FinTech is one of the biggest buzzwords in the financial industry right now, and the biggest financial institutions are paying attention. That’s because FinTech is challenging their monopoly on the industry by targeting a population usually ignored by the traditional banks. It’s offering a new way to bank for the underserved and anyone else who’s ready for a more tech-forward way to manage their money. By servicing their unique needs, FinTech is changing the financial world in the following simple ways:
FinTech is setting up the smartphone as a convenient and secure way to pay for things with mobile wallet apps. Most of the major smartphone manufacturers have their own app that facilitates these phone-based purchases, including Google, Samsung, and Apple. They’re joined by mobile-based companies like PayPal and Venmo as well as an increasing number of traditional retailers that are creating digital payments apps. Amazon, Walmart, and even 7 Eleven are creating their own mobile wallet system to tap into the digital payment market.
In the States, these payments apps aren’t as popular as you might think they would be. Less than half of all Americans use them, while 55 percent prefer to use traditional credit cards.
Though the US is slow to adopt contactless payments and digital payments, the rest of the world doesn’t share its hesitation. Scandinavian countries, the UK, and Canada are leading the pack in the adoption of these newer payment methods. Sweden has been quick to abandon cash in particular. In 2015, it represented less than 20% of all the country’s in-store transactions and less than 1% of all payments made in the entire country.
Part of the reason why the US lags behind is that it has a lower rate of financial participation than Sweden. According to the FDIC, 33.5 million US households are underserved, which means they don’t have easy access to bank accounts that sync with these apps. They simply don’t have the tools necessary to make these digital payments.
Amazon and Walmart are trying to change things by making it possible for the underserved to add cash to their apps without any intermediation from traditional retail banks. Meanwhile, other FinTech companies are offering mobile banking alternatives that make it easier and less expensive for the bank. In addition to hooking them up with a digital payment method, this could help the underserved give up ad hoc financial services like pawn shops and check cashiers while ushering in the widespread adoption of digital payments.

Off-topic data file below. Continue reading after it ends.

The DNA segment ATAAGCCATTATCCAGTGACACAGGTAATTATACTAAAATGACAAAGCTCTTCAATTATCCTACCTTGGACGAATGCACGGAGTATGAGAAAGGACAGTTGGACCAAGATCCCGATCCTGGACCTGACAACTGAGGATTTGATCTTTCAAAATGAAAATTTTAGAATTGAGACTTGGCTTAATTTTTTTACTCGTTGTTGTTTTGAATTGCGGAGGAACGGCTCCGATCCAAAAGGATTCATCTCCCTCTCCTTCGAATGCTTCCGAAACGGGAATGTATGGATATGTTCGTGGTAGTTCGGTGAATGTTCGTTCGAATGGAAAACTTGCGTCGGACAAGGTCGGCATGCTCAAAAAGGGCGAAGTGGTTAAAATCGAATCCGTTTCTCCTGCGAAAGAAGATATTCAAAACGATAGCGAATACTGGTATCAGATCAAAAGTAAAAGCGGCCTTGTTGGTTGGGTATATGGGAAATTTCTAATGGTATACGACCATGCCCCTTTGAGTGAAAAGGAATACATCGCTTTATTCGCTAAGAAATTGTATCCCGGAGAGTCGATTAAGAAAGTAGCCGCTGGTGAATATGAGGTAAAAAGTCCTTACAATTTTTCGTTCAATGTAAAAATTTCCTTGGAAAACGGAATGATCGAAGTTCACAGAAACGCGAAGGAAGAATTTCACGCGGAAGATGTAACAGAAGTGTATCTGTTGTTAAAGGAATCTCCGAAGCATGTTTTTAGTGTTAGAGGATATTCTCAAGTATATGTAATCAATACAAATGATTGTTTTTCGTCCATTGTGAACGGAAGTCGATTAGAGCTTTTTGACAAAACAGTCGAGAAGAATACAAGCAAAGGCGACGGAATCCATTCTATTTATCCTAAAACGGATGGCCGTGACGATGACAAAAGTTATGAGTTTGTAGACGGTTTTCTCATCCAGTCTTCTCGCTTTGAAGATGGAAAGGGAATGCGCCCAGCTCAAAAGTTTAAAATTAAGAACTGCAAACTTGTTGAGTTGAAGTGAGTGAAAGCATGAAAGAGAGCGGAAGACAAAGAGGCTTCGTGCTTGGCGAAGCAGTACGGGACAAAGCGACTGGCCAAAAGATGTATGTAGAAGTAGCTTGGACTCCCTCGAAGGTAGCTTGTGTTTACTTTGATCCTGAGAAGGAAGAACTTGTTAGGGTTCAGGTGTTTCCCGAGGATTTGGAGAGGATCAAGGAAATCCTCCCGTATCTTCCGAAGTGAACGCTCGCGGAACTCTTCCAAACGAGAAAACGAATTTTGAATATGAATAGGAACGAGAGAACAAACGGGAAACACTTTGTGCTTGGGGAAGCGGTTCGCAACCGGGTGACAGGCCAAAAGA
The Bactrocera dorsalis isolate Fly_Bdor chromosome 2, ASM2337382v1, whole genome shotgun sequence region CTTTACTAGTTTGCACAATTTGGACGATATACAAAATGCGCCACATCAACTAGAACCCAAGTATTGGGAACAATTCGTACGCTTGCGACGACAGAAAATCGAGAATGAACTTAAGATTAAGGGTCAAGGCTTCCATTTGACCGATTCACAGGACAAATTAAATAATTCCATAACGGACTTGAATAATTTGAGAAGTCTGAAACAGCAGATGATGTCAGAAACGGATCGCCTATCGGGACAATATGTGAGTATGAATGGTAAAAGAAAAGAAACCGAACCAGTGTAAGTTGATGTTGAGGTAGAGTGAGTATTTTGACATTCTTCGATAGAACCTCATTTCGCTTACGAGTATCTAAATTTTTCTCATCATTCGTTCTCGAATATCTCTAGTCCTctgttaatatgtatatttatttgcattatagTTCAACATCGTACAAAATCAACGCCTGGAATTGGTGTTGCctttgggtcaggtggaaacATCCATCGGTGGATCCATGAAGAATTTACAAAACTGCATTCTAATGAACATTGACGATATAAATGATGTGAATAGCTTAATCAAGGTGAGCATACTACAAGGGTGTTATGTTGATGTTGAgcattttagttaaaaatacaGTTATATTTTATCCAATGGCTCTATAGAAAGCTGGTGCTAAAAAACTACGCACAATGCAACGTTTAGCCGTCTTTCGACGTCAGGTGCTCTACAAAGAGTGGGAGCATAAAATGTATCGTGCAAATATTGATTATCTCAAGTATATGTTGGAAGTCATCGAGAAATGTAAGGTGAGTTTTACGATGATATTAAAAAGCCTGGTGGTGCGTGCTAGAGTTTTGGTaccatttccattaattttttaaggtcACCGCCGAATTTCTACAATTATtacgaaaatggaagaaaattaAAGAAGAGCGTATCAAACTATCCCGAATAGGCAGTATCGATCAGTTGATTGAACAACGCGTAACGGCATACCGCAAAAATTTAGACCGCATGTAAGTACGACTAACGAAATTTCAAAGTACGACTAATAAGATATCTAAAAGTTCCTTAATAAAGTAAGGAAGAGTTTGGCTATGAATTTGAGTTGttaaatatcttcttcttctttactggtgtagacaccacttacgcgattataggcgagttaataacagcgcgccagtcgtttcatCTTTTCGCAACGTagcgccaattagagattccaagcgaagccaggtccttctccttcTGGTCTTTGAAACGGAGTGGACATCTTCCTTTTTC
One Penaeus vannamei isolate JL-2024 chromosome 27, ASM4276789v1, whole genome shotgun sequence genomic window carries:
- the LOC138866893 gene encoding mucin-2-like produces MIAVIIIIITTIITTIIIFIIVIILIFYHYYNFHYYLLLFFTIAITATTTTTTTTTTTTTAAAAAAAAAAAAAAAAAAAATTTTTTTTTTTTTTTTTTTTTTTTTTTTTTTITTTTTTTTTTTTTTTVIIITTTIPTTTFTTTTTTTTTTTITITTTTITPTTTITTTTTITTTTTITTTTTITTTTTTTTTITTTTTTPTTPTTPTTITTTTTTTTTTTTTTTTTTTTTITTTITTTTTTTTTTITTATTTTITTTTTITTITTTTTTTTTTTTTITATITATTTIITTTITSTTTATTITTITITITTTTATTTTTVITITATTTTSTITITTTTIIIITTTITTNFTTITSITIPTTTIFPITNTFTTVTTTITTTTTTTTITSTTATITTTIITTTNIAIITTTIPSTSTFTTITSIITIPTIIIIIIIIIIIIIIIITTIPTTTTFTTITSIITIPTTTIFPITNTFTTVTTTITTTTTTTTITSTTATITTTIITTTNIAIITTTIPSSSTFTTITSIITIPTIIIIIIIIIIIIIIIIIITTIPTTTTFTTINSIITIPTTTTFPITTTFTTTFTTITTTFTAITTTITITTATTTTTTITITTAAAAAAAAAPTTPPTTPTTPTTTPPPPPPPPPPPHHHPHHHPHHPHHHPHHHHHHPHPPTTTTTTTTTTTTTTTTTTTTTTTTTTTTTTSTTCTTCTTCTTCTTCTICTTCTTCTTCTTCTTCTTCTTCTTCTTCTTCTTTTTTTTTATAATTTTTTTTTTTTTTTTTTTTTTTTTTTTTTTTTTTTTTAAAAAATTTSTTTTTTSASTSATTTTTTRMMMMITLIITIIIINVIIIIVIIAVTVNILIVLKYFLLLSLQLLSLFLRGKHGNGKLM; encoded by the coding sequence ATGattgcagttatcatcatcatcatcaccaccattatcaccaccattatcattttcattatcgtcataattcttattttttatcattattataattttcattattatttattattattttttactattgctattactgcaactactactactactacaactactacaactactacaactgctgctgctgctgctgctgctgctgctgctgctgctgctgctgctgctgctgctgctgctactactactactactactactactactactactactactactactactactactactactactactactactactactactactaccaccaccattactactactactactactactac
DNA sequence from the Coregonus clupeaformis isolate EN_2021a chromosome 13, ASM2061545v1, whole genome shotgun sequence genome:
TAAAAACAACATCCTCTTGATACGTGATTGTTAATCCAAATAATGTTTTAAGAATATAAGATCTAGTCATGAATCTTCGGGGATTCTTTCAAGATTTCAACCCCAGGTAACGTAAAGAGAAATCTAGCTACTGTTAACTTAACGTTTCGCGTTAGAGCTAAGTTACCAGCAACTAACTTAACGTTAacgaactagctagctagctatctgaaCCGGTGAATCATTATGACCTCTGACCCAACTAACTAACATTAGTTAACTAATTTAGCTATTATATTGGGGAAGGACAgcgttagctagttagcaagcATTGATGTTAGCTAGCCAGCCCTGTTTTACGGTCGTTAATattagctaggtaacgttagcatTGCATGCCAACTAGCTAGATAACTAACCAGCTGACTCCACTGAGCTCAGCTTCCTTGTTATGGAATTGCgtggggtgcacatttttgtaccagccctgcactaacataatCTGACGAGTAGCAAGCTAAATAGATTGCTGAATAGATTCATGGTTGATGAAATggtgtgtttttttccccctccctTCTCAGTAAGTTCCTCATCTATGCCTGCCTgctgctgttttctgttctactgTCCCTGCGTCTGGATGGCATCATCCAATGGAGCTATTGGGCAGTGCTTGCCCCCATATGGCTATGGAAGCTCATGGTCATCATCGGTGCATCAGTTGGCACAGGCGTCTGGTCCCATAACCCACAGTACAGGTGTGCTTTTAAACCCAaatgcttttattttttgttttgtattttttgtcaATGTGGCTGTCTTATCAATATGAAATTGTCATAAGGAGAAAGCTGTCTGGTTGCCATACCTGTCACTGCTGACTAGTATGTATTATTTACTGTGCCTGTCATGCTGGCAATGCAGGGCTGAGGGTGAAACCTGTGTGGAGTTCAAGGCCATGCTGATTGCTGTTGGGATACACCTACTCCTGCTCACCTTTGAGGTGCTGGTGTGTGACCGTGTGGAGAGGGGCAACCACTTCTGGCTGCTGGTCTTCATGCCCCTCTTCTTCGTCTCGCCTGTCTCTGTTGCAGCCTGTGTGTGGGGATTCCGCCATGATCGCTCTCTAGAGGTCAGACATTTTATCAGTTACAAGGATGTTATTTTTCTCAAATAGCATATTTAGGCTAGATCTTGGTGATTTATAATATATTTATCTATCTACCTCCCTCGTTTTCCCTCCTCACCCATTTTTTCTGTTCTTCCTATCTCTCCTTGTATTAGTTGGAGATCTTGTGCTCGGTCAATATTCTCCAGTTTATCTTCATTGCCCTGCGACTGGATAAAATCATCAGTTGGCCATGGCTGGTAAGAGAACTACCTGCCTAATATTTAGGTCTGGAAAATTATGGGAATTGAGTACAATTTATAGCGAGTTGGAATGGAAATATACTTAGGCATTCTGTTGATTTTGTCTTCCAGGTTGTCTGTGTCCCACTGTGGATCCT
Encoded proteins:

The underserved earned their name because the traditional banking model doesn’t serve their full financial needs. Whether due to the expense of maintaining a bank account, poor or thin credit histories, or other factors, the underserved can’t access the same financial services as other consumers. Cost and policies prohibit them from borrowing, saving, and investing their money.
Big Bank’s failure to serve these individuals represents an opportunity for companies like MoneyKey and Marshland Capital to lend money as an alternative financial service. These companies are online lenders that have removed many of the complexities that regulate the traditional borrowing process. With less red tape, their online loans are easier and more convenient for the underserved to secure. They can find fast and easy payday loans online using lenders’ websites or apps. In many cases, they can get the cash they need in as little as one business day, so they can cover urgent bills and essential repairs despite being underserved by traditional lenders.
What started as a niche fad within the industry has proven itself more than a potential echo of the tech-boom. As it takes up a greater share of the market each year, FinTech has proven it’s here to stay. In connecting the underserved with greater financial services, FinTech is leveraging its naturally data-driven, customer-facing platform to improve the financial inclusion of the underserved.